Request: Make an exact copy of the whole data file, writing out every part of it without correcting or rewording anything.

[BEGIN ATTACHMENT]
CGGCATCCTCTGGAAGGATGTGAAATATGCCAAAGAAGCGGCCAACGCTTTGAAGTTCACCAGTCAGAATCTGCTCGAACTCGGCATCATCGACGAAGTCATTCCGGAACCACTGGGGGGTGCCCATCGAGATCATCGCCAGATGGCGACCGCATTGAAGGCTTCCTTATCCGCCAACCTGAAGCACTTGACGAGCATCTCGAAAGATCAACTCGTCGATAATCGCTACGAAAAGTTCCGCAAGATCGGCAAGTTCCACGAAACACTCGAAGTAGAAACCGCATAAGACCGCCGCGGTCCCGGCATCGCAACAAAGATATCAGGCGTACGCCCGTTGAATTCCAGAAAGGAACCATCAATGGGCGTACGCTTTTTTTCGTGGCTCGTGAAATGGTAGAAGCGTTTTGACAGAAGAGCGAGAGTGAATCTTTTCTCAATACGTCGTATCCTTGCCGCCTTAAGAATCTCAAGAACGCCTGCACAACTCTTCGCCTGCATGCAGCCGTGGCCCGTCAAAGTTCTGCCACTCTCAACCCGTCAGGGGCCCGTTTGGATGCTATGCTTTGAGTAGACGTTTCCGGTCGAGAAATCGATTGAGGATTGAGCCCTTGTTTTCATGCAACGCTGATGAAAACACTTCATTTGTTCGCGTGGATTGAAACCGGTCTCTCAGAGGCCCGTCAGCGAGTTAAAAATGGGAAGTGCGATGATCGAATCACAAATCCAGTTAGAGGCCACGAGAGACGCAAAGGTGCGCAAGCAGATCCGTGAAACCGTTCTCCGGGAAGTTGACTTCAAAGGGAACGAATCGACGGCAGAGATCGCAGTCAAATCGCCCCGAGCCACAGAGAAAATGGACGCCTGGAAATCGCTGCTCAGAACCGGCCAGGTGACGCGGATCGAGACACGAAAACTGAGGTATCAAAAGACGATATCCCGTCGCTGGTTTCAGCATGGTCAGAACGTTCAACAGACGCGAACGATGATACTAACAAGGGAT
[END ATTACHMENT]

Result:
CGGCATCCTCTGGAAGGATGTGAAATATGCCAAAGAAGCGGCCAACGCTTTGAAGTTCACCAGTCAGAATCTGCTCGAACTCGGCATCATCGACGAAGTCATTCCGGAACCACTGGGGGGTGCCCATCGAGATCATCGCCAGATGGCGACCGCATTGAAGGCTTCCTTATCCGCCAACCTGAAGCACTTGACGAGCATCTCGAAAGATCAACTCGTCGATAATCGCTACGAAAAGTTCCGCAAGATCGGCAAGTTCCACGAAACACTCGAAGTAGAAACCGCATAAGACCGCCGCGGTCCCGGCATCGCAACAAAGATATCAGGCGTACGCCCGTTGAATTCCAGAAAGGAACCATCAATGGGCGTACGCTTTTTTTCGTGGCTCGTGAAATGGTAGAAGCGTTTTGACAGAAGAGCGAGAGTGAATCTTTTCTCAATACGTCGTATCCTTGCCGCCTTAAGAATCTCAAGAACGCCTGCACAACTCTTCGCCTGCATGCAGCCGTGGCCCGTCAAAGTTCTGCCACTCTCAACCCGTCAGGGGCCCGTTTGGATGCTATGCTTTGAGTAGACGTTTCCGGTCGAGAAATCGATTGAGGATTGAGCCCTTGTTTTCATGCAACGCTGATGAAAACACTTCATTTGTTCGCGTGGATTGAAACCGGTCTCTCAGAGGCCCGTCAGCGAGTTAAAAATGGGAAGTGCGATGATCGAATCACAAATCCAGTTAGAGGCCACGAGAGACGCAAAGGTGCGCAAGCAGATCCGTGAAACCGTTCTCCGGGAAGTTGACTTCAAAGGGAACGAATCGACGGCAGAGATCGCAGTCAAATCGCCCCGAGCCACAGAGAAAATGGACGCCTGGAAATCGCTGCTCAGAACCGGCCAGGTGACGCGGATCGAGACACGAAAACTGAGGTATCAAAAGACGATATCCCGTCGCTGGTTTCAGCATGGTCAGAACGTTCAACAGACGCGAACGATGATACTAACAAGGGAT